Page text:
Lawrence Lessig will receive a Lifetime Achievement Webby Award for co-founding Creative Commons and "standing up for collaboration." This year also marks the 25th anniversary of the Web, making the timing of an award for a man thought of by many as "a true hero of the open, collaborative Web" more than fitting.
In February, Lessig gave this keynote address at the SCALE 12x conference: "Only You Can Get This, So Where Are You?" In it, he gives an account of what he believes has gone wrong with government and how the open source way is a key to fixing it.
Harkening back to the argument of his book One Way Forward, Lessig says that our Republic, defined as a representative democracy and a branch "dependent on the people alone," is under attack from campaign funding practices that are corrupting our leaders and laws.
Funders of political campaigns are only 0.05% of the American population—or 150,000 people out of 300+ million.
Lessig also shares a moving story about conversations with Aaron Swartz that ultimately led him to take up the cause of confronting corruption by starting www.rootstrikers.org.
I'm here to do, what he [Aaron Swartz] did seven years ago. I'm here to recruit you. To this cause of cluefulness. To the cause of changing us from cows into ants. In building an awareness, necessary to save this Republic. Now you'll tell me, not your field. It's not your field. And I get it, as technologist, it's not your field. But as citizens. As citizens. Now I'm not asking you to devote your life to it, the way Aaron asked me to devote my life to this. I'm not as persuasive as he is. But I am asking for some cycles... This movement is starved for people with your skill.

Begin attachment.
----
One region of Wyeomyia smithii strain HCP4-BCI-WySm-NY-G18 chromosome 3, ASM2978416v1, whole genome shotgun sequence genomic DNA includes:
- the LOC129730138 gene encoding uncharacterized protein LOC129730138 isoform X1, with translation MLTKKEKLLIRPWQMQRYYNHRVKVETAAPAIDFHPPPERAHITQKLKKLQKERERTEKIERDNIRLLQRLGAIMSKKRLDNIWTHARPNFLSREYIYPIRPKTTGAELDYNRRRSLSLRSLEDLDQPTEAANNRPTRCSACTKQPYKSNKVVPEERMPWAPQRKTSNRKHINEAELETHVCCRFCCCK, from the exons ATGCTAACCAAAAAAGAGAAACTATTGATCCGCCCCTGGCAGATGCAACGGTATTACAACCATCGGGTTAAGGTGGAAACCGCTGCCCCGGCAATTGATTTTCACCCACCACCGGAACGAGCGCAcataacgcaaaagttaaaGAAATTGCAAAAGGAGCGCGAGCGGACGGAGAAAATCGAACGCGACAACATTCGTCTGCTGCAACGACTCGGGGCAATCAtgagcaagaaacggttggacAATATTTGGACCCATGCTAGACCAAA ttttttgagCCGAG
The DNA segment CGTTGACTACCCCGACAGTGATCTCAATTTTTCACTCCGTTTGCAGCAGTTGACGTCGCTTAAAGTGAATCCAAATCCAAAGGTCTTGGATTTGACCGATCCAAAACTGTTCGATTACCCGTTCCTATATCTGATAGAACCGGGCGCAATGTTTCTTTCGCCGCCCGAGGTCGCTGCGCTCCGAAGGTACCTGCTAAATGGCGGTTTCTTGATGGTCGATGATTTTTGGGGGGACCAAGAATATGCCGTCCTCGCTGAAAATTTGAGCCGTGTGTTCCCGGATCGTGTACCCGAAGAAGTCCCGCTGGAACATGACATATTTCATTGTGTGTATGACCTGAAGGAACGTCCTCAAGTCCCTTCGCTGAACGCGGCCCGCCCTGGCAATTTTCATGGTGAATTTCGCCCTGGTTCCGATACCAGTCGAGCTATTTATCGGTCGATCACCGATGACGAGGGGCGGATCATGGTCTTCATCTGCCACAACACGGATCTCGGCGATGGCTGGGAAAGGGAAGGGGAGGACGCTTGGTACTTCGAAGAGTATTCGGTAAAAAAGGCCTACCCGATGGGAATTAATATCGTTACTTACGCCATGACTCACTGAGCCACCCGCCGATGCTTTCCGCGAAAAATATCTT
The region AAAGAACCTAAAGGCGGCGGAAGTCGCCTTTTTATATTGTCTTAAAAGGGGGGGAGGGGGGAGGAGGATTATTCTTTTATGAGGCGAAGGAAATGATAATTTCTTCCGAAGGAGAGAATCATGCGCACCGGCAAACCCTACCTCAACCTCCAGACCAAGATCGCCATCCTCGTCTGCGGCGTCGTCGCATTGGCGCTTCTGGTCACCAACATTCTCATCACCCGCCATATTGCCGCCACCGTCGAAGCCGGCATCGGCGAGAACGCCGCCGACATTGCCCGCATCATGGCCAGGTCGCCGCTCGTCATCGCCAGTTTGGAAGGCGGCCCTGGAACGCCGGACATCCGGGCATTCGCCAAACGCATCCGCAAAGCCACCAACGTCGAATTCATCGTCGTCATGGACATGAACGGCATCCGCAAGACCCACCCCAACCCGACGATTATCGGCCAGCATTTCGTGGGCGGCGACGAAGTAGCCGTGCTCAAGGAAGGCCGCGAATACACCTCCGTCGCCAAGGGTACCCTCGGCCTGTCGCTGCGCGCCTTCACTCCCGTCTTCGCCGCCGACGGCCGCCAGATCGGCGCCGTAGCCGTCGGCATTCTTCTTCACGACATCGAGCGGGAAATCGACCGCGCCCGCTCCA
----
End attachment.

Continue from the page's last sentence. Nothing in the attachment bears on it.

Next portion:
Recently, Lessig launched a citizen-funded and crowdsourced superPAC at Mayone.us. The goal is for the public to fund candidates committed to reform in five races in 2014.
How can the open source way help?
- Open exchange and transparency
Documenting and viewing campaign dollars to understand how they are gained and spent; open to the public.
- Participation and community
Unleashing an incredible amount of energy and passion by organizing like-minded people to action, like in the New Hampshire Rebellion #NHR walk.
- Rapid prototyping
Throwing ideas out there and trying as many as possible, to shift minds and initiate action. Then, asking people to critique them and give feedback.
Bringing information about the cause to broad and diverse audiences by making materials freely available and accessible on the Internet.
Video: Only You Can Get This, So Where Are You?
View the complete collection of stories for Open Government Week.